ARLINGTON, Va. (Reuters) - U.S. Education Secretary Betsy DeVos on Thursday called for an overhaul of how colleges investigate sexual assault, saying Obama-era guidelines are not working and the rights of the accused are being violated.
DeVos said current guidelines under Title IX U.S. education equality rules fail to do enough to address the due process rights of those accused of sexual assault and the victims of sexual violence.
“It is our moral obligation to get this right,” DeVos said at George Mason University’s Antonin Scalia Law School. She offered no details on how the administration would revamp the guidelines but said her department would seek comment on alternatives.
The guidelines set up under Democratic President Barack Obama in 2011 have come under fire from critics because of the strict rules colleges must follow when investigating sexual assault complaints or risk losing funding under Title IX, the federal law that bars sexual discrimination in education.
DeVos said too many students had been falsely charged with sexual assault and that schools were terrified about being accused by the Education Department’s civil rights office of ignoring accusations.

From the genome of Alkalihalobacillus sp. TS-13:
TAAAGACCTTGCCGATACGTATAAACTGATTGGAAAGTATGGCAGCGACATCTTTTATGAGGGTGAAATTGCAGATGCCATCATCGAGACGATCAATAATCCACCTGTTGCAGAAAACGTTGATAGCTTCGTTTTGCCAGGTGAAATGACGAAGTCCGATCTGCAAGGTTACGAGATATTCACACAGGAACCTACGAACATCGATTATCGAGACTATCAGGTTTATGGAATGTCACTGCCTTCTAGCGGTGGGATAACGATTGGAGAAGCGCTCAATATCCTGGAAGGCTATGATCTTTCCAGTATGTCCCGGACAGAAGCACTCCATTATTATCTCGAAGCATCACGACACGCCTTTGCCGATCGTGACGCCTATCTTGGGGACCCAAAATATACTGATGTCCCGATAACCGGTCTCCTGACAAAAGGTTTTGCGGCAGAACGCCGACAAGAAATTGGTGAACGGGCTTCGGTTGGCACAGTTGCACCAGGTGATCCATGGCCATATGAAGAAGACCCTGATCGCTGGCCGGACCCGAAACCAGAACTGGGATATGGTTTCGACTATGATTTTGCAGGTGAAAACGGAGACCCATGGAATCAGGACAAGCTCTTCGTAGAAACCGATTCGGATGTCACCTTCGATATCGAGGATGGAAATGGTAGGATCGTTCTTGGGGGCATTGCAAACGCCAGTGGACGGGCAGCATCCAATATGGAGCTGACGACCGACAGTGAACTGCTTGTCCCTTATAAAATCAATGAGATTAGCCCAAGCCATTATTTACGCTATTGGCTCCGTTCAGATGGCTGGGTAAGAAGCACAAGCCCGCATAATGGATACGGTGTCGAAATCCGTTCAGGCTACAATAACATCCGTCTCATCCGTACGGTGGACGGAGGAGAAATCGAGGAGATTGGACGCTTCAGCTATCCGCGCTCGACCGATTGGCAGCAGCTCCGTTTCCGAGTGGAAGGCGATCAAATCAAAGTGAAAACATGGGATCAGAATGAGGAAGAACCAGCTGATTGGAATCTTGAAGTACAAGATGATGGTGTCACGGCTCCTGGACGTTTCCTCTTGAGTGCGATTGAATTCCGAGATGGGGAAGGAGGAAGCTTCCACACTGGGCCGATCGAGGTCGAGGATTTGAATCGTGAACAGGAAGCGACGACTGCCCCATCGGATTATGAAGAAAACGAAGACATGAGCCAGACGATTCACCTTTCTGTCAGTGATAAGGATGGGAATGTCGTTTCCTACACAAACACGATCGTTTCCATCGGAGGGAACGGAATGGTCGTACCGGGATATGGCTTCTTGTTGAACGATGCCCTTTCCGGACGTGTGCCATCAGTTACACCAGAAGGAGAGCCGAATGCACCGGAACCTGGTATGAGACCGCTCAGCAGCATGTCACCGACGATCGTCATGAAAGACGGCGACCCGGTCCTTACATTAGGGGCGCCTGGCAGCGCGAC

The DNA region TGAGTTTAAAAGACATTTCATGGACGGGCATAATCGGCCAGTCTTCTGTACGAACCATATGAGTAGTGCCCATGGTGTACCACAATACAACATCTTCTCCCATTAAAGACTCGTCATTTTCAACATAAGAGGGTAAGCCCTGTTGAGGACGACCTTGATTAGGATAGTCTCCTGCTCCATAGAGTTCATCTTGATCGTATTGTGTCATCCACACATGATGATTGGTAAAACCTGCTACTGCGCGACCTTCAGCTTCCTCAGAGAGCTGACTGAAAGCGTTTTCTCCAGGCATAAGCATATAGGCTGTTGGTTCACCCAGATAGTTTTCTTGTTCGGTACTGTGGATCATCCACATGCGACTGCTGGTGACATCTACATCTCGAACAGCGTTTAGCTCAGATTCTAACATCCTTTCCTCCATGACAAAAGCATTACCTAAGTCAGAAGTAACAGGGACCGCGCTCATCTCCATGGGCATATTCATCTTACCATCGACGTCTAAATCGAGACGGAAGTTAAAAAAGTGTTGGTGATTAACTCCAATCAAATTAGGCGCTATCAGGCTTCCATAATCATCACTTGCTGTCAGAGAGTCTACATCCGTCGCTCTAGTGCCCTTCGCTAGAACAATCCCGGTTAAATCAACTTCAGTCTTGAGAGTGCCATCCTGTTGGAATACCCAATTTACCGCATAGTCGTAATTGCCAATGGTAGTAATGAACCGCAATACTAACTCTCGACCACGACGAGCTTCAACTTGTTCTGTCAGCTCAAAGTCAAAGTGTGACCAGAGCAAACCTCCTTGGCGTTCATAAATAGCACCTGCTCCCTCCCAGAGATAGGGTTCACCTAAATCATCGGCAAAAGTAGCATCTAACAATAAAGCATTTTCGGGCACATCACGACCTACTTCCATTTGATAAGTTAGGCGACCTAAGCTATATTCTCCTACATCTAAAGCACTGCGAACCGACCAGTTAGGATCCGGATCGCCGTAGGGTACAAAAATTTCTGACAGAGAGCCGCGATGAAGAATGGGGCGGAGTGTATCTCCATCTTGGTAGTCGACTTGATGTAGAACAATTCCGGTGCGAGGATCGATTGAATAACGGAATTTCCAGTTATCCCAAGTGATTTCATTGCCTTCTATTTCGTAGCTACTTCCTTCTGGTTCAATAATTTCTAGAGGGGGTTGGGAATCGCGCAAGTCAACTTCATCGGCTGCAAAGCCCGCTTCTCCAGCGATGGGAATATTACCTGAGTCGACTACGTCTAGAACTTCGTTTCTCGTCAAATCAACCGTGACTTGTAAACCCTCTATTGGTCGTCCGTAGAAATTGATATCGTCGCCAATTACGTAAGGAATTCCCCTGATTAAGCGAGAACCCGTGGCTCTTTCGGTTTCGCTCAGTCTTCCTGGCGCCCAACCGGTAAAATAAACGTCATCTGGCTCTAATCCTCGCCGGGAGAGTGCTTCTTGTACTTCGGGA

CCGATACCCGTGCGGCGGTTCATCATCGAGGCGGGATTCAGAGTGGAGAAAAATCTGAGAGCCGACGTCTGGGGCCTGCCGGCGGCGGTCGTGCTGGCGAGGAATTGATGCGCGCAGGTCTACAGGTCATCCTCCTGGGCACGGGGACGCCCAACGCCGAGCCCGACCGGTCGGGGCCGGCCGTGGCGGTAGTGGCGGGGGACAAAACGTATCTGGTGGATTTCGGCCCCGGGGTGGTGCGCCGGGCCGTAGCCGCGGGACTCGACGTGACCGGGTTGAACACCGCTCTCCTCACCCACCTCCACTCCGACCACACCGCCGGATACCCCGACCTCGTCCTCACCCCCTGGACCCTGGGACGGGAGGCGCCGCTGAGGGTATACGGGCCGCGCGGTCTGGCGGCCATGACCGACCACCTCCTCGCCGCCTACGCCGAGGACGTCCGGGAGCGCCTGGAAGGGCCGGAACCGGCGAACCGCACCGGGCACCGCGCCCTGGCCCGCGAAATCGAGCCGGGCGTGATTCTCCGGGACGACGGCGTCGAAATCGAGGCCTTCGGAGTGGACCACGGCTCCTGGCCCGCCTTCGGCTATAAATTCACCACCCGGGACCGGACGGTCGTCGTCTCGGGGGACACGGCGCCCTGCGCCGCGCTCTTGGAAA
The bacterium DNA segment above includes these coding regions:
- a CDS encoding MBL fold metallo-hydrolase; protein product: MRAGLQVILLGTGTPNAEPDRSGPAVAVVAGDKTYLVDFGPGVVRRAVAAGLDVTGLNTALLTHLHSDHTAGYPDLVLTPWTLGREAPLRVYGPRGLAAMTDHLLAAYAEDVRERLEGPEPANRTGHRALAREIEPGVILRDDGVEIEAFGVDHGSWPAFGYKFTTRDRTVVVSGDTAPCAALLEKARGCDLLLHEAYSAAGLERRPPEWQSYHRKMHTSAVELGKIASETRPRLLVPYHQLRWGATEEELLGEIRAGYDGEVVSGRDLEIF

DeVos met several weeks ago with both sexual assault victims and men who said they were falsely accused of such violence. She cited examples of what she described as unfair treatment of those who faced charges.
The current guidelines, known as the “Dear Colleague” letter, require colleges to investigate complaints even if there is a separate criminal probe. Unlike in criminal cases, where guilt must be proved beyond a reasonable doubt, universities judge students based on a preponderance of evidence.
There were 360 sexual violence cases under investigation at 250 colleges and universities as of Wednesday, according to the Education Department.
The National Women’s Law Center, an advocacy group, criticized the proposed revamp, saying it would discourage universities from complying with the law.
“What seems merely procedural is a blunt attack on survivors of sexual assault,” the center said in a statement.
Students and representatives from ,including the National Women’s Law Center, have delivered petitions from more than 100,000 people in support of the “Dear Colleague” letter.
About 30 protesters outside the building where DeVos spoke on Thursday chanted “stop Betsy DeVos” and “stop supporting rapists.”
DeVos is “valuing the rights of the perpetrator over that of the survivor,” said Annie Clark, 28, of Raleigh, North Carolina, the executive director of End Rape on Campus.
Reporting by Ian Simpson; Writing by Jon Herskovitz; Editing by Colleen Jenkins and Dan Grebler